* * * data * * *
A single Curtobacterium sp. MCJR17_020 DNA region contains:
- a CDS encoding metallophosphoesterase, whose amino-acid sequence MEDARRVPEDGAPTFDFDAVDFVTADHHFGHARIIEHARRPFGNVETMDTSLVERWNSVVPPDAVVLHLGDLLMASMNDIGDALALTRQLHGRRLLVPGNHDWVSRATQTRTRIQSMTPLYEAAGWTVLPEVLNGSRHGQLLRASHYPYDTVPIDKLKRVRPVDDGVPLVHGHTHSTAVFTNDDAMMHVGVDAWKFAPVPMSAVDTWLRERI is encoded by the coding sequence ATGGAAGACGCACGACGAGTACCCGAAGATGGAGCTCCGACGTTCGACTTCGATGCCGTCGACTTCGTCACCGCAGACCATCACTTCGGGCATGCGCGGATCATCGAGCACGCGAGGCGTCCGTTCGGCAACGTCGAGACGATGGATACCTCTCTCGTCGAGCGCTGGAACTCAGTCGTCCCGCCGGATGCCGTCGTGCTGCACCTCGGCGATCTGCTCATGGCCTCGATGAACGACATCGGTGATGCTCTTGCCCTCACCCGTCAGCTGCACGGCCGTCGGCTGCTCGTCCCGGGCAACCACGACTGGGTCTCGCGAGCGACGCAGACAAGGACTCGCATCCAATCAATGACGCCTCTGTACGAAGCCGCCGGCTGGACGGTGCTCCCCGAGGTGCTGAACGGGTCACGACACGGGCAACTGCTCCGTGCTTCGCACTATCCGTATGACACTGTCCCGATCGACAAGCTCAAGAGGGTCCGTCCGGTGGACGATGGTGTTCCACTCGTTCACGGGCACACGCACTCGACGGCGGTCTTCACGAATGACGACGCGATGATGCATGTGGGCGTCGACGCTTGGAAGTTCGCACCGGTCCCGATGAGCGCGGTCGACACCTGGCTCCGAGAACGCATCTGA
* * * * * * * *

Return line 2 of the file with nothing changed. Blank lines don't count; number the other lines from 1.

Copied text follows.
- a CDS encoding metallophosphoesterase, whose amino-acid sequence MEDARRVPEDGAPTFDFDAVDFVTADHHFGHARIIEHARRPFGNVETMDTSLVERWNSVVPPDAVVLHLGDLLMASMNDIGDALALTRQLHGRRLLVPGNHDWVSRATQTRTRIQSMTPLYEAAGWTVLPEVLNGSRHGQLLRASHYPYDTVPIDKLKRVRPVDDGVPLVHGHTHSTAVFTNDDAMMHVGVDAWKFAPVPMSAVDTWLRERI is encoded by the coding sequence ATGGAAGACGCACGACGAGTACCCGAAGATGGAGCTCCGACGTTCGACTTCGATGCCGTCGACTTCGTCACCGCAGACCATCACTTCGGGCATGCGCGGATCATCGAGCACGCGAGGCGTCCGTTCGGCAACGTCGAGACGATGGATACCTCTCTCGTCGAGCGCTGGAACTCAGTCGTCCCGCCGGATGCCGTCGTGCTGCACCTCGGCGATCTGCTCATGGCCTCGATGAACGACATCGGTGATGCTCTTGCCCTCACCCGTCAGCTGCACGGCCGTCGGCTGCTCGTCCCGGGCAACCACGACTGGGTCTCGCGAGCGACGCAGACAAGGACTCGCATCCAATCAATGACGCCTCTGTACGAAGCCGCCGGCTGGACGGTGCTCCCCGAGGTGCTGAACGGGTCACGACACGGGCAACTGCTCCGTGCTTCGCACTATCCGTATGACACTGTCCCGATCGACAAGCTCAAGAGGGTCCGTCCGGTGGACGATGGTGTTCCACTCGTTCACGGGCACACGCACTCGACGGCGGTCTTCACGAATGACGACGCGATGATGCATGTGGGCGTCGACGCTTGGAAGTTCGCACCGGTCCCGATGAGCGCGGTCGACACCTGGCTCCGAGAACGCATCTGA